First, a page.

The DoJ has come down firmly on the way to solve the consolidation problem that will result in the worst deal for consumers. Having three giant airlines doesn't end competition, but it does make it easier to circumvent existing competition rules. The DoJ should concentrate on the actual effects of the proposed arrangement, not on its hypothetical effects, especially when their hypotheses don't actually have a lot of evidence supporting them.
As expected, the Justice Department and several states' attorneys general have challenged the American-USAirways merger:
The Justice Department says the deal would result in the creation of the world’s largest airline and that a combination of the two companies would reduce competition for commercial air travel in local markets and would result in passengers paying higher airfares and receiving less service.
On Tuesday, Attorney General Eric Holder said the transaction between US Airways and American would result in “higher airfares, higher fees and fewer choices.”
The attorneys general were from Arizona, Florida, the District of Columbia, Pennsylvania, Tennessee, Texas and Virginia.
The challenge won't succeed, but the AGs had to make it anyway. (Note that Arizona is headquarters of USAirways and Texas is headquarters of American.) The problem is, if American doesn't merge with USAirways, then it's toast—and USAirways will get a hunk of its assets anyway.
I may not have conducted the same analysis as the AG, but I concluded long ago that for me personally the merger works out pretty well. I admit, that may not be true for people who live in smaller aviation markets.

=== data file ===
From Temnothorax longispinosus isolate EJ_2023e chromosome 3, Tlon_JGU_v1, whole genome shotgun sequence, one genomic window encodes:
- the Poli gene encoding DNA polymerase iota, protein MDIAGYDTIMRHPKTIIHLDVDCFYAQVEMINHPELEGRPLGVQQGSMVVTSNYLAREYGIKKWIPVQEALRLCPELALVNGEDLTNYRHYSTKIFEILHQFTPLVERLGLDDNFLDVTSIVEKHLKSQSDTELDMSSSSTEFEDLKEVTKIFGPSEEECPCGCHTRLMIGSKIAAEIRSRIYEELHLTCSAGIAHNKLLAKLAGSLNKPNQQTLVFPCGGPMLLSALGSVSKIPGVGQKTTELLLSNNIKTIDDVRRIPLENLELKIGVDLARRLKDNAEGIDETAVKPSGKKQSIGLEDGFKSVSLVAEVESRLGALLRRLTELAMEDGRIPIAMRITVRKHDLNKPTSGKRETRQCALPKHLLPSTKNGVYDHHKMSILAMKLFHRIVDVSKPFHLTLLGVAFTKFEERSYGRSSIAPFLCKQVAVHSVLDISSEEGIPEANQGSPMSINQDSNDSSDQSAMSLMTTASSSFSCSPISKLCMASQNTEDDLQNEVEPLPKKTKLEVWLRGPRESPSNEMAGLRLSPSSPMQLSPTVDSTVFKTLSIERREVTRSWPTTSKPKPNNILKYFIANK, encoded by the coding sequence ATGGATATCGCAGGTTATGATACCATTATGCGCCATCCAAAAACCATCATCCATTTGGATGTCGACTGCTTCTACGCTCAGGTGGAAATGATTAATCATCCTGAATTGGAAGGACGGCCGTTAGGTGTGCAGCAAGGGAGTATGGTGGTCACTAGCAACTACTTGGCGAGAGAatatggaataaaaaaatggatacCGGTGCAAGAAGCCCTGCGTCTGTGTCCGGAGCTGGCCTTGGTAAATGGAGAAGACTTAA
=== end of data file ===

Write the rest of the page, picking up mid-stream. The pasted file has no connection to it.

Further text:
Paul Krugman points out this simple fiscal truth, along with polling data that makes my head hurt:
A little while back I expressed a desire to see a poll of voters asking whether they knew about the plunging federal budget deficit. Just as a reminder, here’s what the CBO numbers for the recent past and projections for the near future look like:
Well, Hal Varian of Google got in touch with me, and said,”We can do that!” So he put together a Google Consumer Survey; it’s still ongoing — results here — but here’s what it looked like this morning:
Excellent work, Republicans. You've managed to confuse about half the public, and in so doing, you've made people favor policies that keep rich people rich and poor people poor.
Can someone with a newspaper please bring reality back into public discourse?
Bruce Schneier thinks the NSA's plan to fire 90% of its sysadmins and replace them with automation has a flaw:
Does anyone know a sysadmin anywhere who believes it's possible to automate 90% of his job? Or who thinks any such automation will actually improve security?
[NSA Director Kieth Alexander is] stuck. Computerized systems require trusted people to administer them. And any agency with all that computing power is going to need thousands of sysadmins.
Some of them are going to be whistleblowers.
Leaking secret information is the civil disobedience of our age. Alexander has to get used to it.
The agency's leaks have also forced the president's hand by opening up our security apparatus to public scrutiny—which he may have wanted to do anyway.